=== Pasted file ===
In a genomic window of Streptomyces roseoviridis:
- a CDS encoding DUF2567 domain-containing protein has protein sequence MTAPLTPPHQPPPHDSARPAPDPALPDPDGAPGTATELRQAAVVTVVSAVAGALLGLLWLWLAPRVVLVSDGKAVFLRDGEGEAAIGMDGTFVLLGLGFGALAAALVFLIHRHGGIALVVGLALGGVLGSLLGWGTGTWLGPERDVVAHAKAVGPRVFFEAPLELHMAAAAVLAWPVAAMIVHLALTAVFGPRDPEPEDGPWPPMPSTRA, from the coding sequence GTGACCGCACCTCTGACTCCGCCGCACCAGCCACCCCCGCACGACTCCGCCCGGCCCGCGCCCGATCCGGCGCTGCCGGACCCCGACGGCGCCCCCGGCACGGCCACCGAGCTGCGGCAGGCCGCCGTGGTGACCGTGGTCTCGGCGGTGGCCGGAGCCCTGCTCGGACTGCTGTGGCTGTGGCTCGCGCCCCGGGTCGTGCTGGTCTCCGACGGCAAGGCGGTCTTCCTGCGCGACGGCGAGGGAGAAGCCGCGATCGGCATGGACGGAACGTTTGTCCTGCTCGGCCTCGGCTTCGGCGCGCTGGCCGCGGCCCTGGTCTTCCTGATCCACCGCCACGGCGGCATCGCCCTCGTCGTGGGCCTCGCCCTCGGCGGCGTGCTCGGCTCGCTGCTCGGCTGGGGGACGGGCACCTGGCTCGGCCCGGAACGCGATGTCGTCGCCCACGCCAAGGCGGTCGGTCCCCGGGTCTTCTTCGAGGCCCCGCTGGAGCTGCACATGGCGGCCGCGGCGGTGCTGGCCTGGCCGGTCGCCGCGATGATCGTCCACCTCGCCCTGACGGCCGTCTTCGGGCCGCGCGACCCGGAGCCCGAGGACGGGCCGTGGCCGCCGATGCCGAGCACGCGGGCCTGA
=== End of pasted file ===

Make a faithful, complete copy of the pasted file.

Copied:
In a genomic window of Streptomyces roseoviridis:
- a CDS encoding DUF2567 domain-containing protein has protein sequence MTAPLTPPHQPPPHDSARPAPDPALPDPDGAPGTATELRQAAVVTVVSAVAGALLGLLWLWLAPRVVLVSDGKAVFLRDGEGEAAIGMDGTFVLLGLGFGALAAALVFLIHRHGGIALVVGLALGGVLGSLLGWGTGTWLGPERDVVAHAKAVGPRVFFEAPLELHMAAAAVLAWPVAAMIVHLALTAVFGPRDPEPEDGPWPPMPSTRA, from the coding sequence GTGACCGCACCTCTGACTCCGCCGCACCAGCCACCCCCGCACGACTCCGCCCGGCCCGCGCCCGATCCGGCGCTGCCGGACCCCGACGGCGCCCCCGGCACGGCCACCGAGCTGCGGCAGGCCGCCGTGGTGACCGTGGTCTCGGCGGTGGCCGGAGCCCTGCTCGGACTGCTGTGGCTGTGGCTCGCGCCCCGGGTCGTGCTGGTCTCCGACGGCAAGGCGGTCTTCCTGCGCGACGGCGAGGGAGAAGCCGCGATCGGCATGGACGGAACGTTTGTCCTGCTCGGCCTCGGCTTCGGCGCGCTGGCCGCGGCCCTGGTCTTCCTGATCCACCGCCACGGCGGCATCGCCCTCGTCGTGGGCCTCGCCCTCGGCGGCGTGCTCGGCTCGCTGCTCGGCTGGGGGACGGGCACCTGGCTCGGCCCGGAACGCGATGTCGTCGCCCACGCCAAGGCGGTCGGTCCCCGGGTCTTCTTCGAGGCCCCGCTGGAGCTGCACATGGCGGCCGCGGCGGTGCTGGCCTGGCCGGTCGCCGCGATGATCGTCCACCTCGCCCTGACGGCCGTCTTCGGGCCGCGCGACCCGGAGCCCGAGGACGGGCCGTGGCCGCCGATGCCGAGCACGCGGGCCTGA